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Cruz Bay
Tuesday, October 4, 2022


In a letter to Sen. George E. Goodwin, V.I. Inspector General Steven van Beverhoudt said the benefits to businessman Jeffrey Prosser's Innovation Communications Corp. are "endless" under the so-called "Prosser bill."
He recommended that the bill not be approved.
"There is no limit to the tax exemptions possible. Figures have ranged from $180 million to $4.5 billion over the 30 years of exemptions," van Beverhoudt said.
Van Beverhoudt said though he did not have the staff or the expertise to do the cost-benefit analysis requested by Goodwin, his preliminary review of the bill led him to conclude that the "‘deal' is not in the best interest of the Virgin Islands, and the Virgin Islands can potentially be the big loser."
The letter was written in response to Goodwin's request last week that the inspector general "immediately review Bill no. 23-0060 and audit this deal to determine whether or not we the people and the government of the Virgin Islands have been taken for a ride or do we stand to benefit from this deal."
In the six-page letter to Goodwin, van Beverhoudt went through the bill section by section, pointing out major concerns ranging from the actual value of the 1,000 acres Prosser would convey to the V.I. government to who would make up any shortfalls in the monies allotted for public projects that are to be built under the bill to the total lack of control over the money by the Public Finance Authority, to the number and types of businesses that could become tax-exempt under the ICC umbrella.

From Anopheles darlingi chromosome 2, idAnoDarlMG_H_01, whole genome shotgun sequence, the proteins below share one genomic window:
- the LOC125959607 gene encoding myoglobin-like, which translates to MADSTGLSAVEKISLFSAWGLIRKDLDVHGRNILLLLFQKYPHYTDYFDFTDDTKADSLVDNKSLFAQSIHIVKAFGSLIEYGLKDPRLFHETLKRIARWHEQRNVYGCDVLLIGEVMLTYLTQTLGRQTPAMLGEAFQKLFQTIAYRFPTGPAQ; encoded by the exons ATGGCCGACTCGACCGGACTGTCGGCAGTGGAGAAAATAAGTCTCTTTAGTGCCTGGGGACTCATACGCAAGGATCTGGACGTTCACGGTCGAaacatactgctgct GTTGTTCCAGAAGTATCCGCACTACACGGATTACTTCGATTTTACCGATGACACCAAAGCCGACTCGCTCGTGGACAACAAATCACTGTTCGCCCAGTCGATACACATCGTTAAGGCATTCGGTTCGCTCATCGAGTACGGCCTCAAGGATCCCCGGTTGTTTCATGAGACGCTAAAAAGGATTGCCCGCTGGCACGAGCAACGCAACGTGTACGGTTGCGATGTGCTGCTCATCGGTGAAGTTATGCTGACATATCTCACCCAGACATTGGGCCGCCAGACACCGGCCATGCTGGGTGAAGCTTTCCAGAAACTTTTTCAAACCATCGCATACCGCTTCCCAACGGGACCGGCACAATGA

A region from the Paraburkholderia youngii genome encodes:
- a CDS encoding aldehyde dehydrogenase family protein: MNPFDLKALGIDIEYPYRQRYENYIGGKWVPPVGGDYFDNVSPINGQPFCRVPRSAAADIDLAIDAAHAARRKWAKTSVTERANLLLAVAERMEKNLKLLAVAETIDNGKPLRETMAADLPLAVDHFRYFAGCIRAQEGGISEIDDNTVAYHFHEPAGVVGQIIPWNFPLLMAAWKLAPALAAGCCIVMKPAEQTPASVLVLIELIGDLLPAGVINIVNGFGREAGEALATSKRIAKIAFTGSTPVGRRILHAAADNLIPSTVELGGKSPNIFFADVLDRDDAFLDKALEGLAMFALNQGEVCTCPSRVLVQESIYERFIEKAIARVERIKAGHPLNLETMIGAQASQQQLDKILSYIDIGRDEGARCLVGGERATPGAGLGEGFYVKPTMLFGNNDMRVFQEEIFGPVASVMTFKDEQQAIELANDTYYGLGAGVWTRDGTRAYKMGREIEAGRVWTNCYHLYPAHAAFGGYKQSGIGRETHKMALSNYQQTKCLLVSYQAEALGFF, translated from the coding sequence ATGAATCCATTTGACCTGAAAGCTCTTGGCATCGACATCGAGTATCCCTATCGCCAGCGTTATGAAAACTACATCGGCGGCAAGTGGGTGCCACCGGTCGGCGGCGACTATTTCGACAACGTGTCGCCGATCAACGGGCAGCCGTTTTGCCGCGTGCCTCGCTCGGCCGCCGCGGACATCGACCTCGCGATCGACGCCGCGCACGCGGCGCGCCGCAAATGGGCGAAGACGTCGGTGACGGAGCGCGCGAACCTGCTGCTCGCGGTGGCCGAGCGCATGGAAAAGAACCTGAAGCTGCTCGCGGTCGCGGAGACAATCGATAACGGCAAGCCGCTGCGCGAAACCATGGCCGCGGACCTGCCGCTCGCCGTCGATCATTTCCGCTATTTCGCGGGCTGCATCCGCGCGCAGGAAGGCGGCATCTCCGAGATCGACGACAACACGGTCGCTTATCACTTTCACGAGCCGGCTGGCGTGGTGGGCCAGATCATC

"The entities can do just about anything from communications, to retail sales, to construction, to manufacturing, to whatever . . . all tax free," van Beverhoudt said. "For example, one of the entities can acquire a construction business to build the projects required by this agreement, and pay no taxes. In addition, materials and supplies for the projects can also be imported, tax and custom duty free. This example results in Innovative paying itself to construct the various projects."
He also pointed out that if the 300-room hotel that is part of the package gets built, it will likely include a casino. Under the terms of the "Prosser bill," not only would the hotel and casino receive full tax benefits, but the various fees required by the Casino Control Commission would be uncollectible.
He also said the bill creates an unfair advantage over other companies and added, "With Mr. Prosser's recent acquisitions and expansion, it is safe to assume that he will continue to expand his empire."
Van Beverhoudt questioned another provision of the bill that "'prohibits anyone from reviewing, questioning or issuing opinions that may in any way affect the agreement.' It also requires the government to correct any challenges that may arise from the federal government or the Territorial and District Courts. How can the Virgin Islands government pass a law to overrule a federal law or a court decision?"
Van Beverhoudt recommended that the agreement not be approved, suggesting that a thorough cost-benefit analysis and legal review be done.
He said he believed an analysis would "show that the Virgin Islands would not be getting an equitable share of benefits."

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